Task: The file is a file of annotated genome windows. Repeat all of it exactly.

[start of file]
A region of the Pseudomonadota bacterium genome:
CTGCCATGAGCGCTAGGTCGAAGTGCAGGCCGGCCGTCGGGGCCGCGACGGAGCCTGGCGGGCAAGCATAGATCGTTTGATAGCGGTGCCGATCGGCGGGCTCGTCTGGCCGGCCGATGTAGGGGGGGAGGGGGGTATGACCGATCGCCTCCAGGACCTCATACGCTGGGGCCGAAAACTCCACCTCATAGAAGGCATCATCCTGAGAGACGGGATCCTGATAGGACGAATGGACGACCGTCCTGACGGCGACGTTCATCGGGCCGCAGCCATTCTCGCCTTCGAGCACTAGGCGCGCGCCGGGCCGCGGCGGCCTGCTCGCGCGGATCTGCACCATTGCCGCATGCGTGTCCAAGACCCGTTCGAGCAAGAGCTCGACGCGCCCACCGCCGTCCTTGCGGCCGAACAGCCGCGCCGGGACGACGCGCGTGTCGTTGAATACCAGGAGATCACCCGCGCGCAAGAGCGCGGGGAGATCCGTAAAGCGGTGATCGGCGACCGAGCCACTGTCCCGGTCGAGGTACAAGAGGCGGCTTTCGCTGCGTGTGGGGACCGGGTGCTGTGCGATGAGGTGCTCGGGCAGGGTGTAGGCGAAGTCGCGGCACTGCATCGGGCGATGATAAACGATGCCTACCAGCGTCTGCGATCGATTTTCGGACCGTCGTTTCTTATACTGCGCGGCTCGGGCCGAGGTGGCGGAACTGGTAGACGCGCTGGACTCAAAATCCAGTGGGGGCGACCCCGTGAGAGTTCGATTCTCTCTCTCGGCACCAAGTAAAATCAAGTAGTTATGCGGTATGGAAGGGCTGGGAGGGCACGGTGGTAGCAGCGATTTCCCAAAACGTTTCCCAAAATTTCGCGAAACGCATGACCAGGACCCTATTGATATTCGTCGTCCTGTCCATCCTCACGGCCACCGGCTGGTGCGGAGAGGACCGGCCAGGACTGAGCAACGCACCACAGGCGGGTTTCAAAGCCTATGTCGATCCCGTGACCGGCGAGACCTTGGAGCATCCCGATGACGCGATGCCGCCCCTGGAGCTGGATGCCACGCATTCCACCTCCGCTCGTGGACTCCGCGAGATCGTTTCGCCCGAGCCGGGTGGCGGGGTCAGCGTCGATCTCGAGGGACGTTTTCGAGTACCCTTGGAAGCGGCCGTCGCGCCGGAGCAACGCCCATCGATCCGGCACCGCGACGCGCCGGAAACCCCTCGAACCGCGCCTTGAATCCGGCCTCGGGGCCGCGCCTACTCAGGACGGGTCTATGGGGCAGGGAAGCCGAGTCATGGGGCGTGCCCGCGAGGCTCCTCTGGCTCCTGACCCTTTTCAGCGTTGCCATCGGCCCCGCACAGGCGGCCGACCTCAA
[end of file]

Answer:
A region of the Pseudomonadota bacterium genome:
CTGCCATGAGCGCTAGGTCGAAGTGCAGGCCGGCCGTCGGGGCCGCGACGGAGCCTGGCGGGCAAGCATAGATCGTTTGATAGCGGTGCCGATCGGCGGGCTCGTCTGGCCGGCCGATGTAGGGGGGGAGGGGGGTATGACCGATCGCCTCCAGGACCTCATACGCTGGGGCCGAAAACTCCACCTCATAGAAGGCATCATCCTGAGAGACGGGATCCTGATAGGACGAATGGACGACCGTCCTGACGGCGACGTTCATCGGGCCGCAGCCATTCTCGCCTTCGAGCACTAGGCGCGCGCCGGGCCGCGGCGGCCTGCTCGCGCGGATCTGCACCATTGCCGCATGCGTGTCCAAGACCCGTTCGAGCAAGAGCTCGACGCGCCCACCGCCGTCCTTGCGGCCGAACAGCCGCGCCGGGACGACGCGCGTGTCGTTGAATACCAGGAGATCACCCGCGCGCAAGAGCGCGGGGAGATCCGTAAAGCGGTGATCGGCGACCGAGCCACTGTCCCGGTCGAGGTACAAGAGGCGGCTTTCGCTGCGTGTGGGGACCGGGTGCTGTGCGATGAGGTGCTCGGGCAGGGTGTAGGCGAAGTCGCGGCACTGCATCGGGCGATGATAAACGATGCCTACCAGCGTCTGCGATCGATTTTCGGACCGTCGTTTCTTATACTGCGCGGCTCGGGCCGAGGTGGCGGAACTGGTAGACGCGCTGGACTCAAAATCCAGTGGGGGCGACCCCGTGAGAGTTCGATTCTCTCTCTCGGCACCAAGTAAAATCAAGTAGTTATGCGGTATGGAAGGGCTGGGAGGGCACGGTGGTAGCAGCGATTTCCCAAAACGTTTCCCAAAATTTCGCGAAACGCATGACCAGGACCCTATTGATATTCGTCGTCCTGTCCATCCTCACGGCCACCGGCTGGTGCGGAGAGGACCGGCCAGGACTGAGCAACGCACCACAGGCGGGTTTCAAAGCCTATGTCGATCCCGTGACCGGCGAGACCTTGGAGCATCCCGATGACGCGATGCCGCCCCTGGAGCTGGATGCCACGCATTCCACCTCCGCTCGTGGACTCCGCGAGATCGTTTCGCCCGAGCCGGGTGGCGGGGTCAGCGTCGATCTCGAGGGACGTTTTCGAGTACCCTTGGAAGCGGCCGTCGCGCCGGAGCAACGCCCATCGATCCGGCACCGCGACGCGCCGGAAACCCCTCGAACCGCGCCTTGAATCCGGCCTCGGGGCCGCGCCTACTCAGGACGGGTCTATGGGGCAGGGAAGCCGAGTCATGGGGCGTGCCCGCGAGGCTCCTCTGGCTCCTGACCCTTTTCAGCGTTGCCATCGGCCCCGCACAGGCGGCCGACCTCAA